Snapshots 2, manipulate Festival, Traverse Theatre, Review

Submitted by Erin Roche on Fri, 8 Feb '19 5.17pm
Rating (out of 5)
Show details
Puppet Animation Scotland
Sylvia Dow (dramaturg & writer), Kim Edgar (composer), Derek Gilchrist (marketing), Gavin Glover (micro-cinema & additional direction), Euan Jackson (technical manager), Emma King (puppetry direction), Carolyn Latham (critical response process facilitator), Tony Pinchuck (graphic designer), Pete Searle (production manager), Lorna Simpson (videographer), Freda O'Byrne (director)

Ferguson & Barton
Jill Ireland (creator), Jim Manganello (creator)

Martin Campbell (set designer), Beth Godfrey (creator), Jim Harbourne (sound designer & operator)
Freda O'Byrne (performer)

Ferguson & Barton:
Jill Ireland (performer)
Jim Mangello (performer)

Beth Godfrey (performer)
Rosa Freya (drums)
Running time

Snapshots is a series produced under the manipulate Festival, Puppet Animation Scotland’s annual celebration of innovative visual theatre and animated film. This series highlights different work-in-progress pieces and emerging talent by Scottish-based artists.

Seen in last year’s manipulate Festival, this is a slight redesign of its first Snapshots production. Expanding upon the “enhanced interrogation” tactics conducted by post-9/11 United States military, Rendition focuses on the torture of Abu Zubaydah during his “rendition” as the first suspect to be taken into CIA detention. Zubaydah was waterboarded 83 times, in addition to suffering other “techniques” including physical assault, sleep deprivation, and forced nudity and contortion. He was never given a trial, yet the US and its allies flew him to many different CIA secret prison “black sites” around the world, maneuvering around legalities in order to conduct these actions. This piece is arresting and brow-furrowing, as you watch a bare puppet on stage devoid of any features or clothing, a complete symbol for Zubaydah’s dehumanisation. In this new rendition of Rendition, there is more narrative and the flow feels more connected, making the piece much more succinct and cohesive. The continued focus on travel, with the many airplanes and flight direction scenes, is an interesting choice: it chooses to highlight the complicity of the UK and other US allies in these “renditions.” Freda O’Byrne as the performer is clear and focused, she provides the monologue of facts in a level manner, leading the mix of puppetry, soundscapes and physical theatre to provide the emotional discourse around what visual theatre company Tragic Carpet calls the “juxtaposition between extreme vulnerability and absolute power.” A larger installation of Rendition can be seen at Assembly Roxy from the 5-9 of March, 2019.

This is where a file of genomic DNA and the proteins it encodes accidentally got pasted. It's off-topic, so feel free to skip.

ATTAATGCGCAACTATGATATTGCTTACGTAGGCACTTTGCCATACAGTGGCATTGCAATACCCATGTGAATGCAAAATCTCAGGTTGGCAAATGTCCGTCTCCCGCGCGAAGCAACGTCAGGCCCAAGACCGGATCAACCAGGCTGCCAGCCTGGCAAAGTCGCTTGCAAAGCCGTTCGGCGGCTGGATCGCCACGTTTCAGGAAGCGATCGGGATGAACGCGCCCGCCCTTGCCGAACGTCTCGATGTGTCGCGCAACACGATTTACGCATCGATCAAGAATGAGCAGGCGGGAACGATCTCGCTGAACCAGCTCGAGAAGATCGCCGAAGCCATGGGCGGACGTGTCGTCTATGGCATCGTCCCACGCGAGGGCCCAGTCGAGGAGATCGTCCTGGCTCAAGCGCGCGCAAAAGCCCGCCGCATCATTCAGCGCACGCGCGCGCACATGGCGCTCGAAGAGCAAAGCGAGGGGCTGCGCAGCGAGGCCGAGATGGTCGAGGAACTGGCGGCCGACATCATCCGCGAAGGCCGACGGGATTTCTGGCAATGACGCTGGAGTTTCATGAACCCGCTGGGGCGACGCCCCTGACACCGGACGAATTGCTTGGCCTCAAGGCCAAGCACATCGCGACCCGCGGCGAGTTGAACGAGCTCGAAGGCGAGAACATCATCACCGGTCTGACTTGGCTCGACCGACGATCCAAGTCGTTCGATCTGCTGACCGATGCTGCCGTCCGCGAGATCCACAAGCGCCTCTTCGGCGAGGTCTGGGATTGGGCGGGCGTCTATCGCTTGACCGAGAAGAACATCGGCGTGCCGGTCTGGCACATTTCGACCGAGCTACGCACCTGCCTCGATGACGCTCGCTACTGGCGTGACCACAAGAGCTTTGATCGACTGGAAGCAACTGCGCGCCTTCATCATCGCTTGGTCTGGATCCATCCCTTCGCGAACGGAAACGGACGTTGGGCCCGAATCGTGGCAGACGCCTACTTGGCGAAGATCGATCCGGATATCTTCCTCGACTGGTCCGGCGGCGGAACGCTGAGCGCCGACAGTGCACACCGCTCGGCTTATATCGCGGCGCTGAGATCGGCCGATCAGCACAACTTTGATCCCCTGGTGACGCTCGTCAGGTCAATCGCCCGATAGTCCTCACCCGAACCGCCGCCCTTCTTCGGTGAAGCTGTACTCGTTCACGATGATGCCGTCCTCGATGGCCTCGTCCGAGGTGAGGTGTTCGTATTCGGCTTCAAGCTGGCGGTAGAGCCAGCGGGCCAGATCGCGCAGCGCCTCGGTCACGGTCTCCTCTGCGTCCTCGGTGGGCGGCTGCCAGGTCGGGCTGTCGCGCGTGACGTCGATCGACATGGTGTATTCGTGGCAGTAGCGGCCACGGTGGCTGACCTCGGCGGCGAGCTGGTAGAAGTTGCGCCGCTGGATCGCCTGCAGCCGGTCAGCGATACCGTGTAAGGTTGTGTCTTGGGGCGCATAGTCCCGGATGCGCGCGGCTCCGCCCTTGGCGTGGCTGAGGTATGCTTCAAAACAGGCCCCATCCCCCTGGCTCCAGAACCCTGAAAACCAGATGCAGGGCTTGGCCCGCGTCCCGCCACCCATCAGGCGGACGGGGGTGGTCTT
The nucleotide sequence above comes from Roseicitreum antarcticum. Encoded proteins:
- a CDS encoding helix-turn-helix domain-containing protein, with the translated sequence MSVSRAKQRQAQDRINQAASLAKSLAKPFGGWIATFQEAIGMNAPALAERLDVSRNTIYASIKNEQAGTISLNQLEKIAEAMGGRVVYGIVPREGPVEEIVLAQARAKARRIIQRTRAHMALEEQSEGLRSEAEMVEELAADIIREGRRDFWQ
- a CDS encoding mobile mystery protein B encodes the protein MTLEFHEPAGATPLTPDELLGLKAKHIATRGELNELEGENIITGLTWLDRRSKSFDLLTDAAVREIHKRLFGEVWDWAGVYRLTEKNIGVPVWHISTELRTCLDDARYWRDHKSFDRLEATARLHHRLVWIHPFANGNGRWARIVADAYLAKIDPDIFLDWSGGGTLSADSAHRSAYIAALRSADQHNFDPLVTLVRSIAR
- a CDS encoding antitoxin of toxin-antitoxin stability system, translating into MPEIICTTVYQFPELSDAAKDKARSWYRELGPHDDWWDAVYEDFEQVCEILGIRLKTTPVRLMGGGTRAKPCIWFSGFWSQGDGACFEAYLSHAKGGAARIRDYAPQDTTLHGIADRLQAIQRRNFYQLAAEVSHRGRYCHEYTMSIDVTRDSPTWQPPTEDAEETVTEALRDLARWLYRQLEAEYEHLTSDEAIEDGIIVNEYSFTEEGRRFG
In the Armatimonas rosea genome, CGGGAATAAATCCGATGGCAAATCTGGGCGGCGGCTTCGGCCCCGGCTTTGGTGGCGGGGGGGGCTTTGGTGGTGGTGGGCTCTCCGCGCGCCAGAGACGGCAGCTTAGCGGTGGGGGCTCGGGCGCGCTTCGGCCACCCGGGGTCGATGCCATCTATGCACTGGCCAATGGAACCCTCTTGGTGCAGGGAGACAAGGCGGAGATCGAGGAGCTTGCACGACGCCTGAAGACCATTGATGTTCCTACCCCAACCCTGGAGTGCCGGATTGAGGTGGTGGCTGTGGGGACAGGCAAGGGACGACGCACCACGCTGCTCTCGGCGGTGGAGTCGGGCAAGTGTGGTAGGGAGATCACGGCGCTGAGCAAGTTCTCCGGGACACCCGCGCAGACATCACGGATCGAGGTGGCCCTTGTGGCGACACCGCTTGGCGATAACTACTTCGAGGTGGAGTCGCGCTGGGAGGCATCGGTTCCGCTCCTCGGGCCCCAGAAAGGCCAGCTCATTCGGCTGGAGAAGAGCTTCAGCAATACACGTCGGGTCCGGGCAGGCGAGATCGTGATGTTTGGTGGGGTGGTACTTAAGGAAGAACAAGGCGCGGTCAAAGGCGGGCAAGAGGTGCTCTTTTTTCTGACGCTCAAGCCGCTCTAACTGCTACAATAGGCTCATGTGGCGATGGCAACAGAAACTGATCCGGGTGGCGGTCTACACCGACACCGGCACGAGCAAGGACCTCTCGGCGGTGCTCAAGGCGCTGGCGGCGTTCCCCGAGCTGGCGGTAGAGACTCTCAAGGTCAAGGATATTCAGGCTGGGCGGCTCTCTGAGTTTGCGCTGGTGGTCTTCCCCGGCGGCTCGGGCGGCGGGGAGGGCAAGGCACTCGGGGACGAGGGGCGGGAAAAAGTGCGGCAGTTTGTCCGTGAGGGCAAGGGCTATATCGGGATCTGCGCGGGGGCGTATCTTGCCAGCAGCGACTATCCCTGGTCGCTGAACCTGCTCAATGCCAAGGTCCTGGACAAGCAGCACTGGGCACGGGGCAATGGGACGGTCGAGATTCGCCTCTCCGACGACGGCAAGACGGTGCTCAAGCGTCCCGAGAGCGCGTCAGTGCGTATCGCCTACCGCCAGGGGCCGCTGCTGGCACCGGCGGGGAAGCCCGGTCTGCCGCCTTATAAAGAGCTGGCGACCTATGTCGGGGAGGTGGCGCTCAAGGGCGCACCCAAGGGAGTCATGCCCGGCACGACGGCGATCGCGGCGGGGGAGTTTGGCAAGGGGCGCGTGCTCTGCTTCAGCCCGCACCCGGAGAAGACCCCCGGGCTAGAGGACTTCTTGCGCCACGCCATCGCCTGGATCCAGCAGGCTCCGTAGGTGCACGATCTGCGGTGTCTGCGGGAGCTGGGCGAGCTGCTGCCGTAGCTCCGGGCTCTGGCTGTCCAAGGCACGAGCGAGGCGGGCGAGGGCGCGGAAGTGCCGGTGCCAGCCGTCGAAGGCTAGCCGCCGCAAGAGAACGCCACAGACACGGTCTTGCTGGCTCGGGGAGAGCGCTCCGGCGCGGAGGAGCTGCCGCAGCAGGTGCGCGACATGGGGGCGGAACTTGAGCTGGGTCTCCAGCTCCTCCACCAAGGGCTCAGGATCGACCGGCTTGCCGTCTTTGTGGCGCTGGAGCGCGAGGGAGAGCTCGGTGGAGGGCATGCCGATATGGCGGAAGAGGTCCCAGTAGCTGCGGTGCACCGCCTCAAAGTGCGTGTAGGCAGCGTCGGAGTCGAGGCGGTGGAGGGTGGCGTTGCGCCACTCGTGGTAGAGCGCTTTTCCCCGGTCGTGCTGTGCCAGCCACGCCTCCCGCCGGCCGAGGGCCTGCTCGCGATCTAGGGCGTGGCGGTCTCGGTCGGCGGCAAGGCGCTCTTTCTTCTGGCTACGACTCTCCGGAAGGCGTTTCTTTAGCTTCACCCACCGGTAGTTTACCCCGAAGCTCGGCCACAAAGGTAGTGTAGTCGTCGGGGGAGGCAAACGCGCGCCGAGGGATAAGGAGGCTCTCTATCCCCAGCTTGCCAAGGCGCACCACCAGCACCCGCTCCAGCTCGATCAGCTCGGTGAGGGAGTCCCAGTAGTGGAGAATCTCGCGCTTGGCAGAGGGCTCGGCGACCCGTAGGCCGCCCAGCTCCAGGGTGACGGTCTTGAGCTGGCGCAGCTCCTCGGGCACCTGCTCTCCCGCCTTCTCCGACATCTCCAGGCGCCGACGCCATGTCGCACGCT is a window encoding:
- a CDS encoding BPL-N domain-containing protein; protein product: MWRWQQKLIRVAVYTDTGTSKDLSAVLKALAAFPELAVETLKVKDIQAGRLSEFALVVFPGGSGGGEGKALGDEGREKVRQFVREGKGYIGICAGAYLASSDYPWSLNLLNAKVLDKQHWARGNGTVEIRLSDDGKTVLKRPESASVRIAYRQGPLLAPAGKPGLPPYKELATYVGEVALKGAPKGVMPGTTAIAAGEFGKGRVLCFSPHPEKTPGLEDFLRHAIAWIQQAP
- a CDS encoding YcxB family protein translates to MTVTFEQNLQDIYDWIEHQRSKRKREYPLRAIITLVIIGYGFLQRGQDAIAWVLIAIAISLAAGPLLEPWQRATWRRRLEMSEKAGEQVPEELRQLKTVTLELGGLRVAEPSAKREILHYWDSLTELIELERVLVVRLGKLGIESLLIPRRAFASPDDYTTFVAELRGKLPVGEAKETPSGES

A dance/theatrical homage to 1958 Hitchcock flick Vertigo, this piece is puzzling. The dance is the strongest bit; its metaphors on gender role-challenging and storytelling are clear. Much of the symbolism is likely lost on those who haven’t seen the film; however, the water tank scenes and the narrative overall are still mildly enjoyable. This was merely an excerpt on the full-length piece; perhaps, in its entirety, it offers more cohesion and clarity?

This is Beth Godrey’s first solo show. Using colour, percussion, and a washing line, she calls her piece a veritable “primordial soup,” the ingredients of which consist of female sexuality, unadulterated expression and wildness of the spirit. Layers of metaphor soak in after the piece culminates in the glowing crescendo of a storm.

manipulate Festival runs through Feb 9. For more information and to see remaining festival offerings, visit the Traverse Theatre website.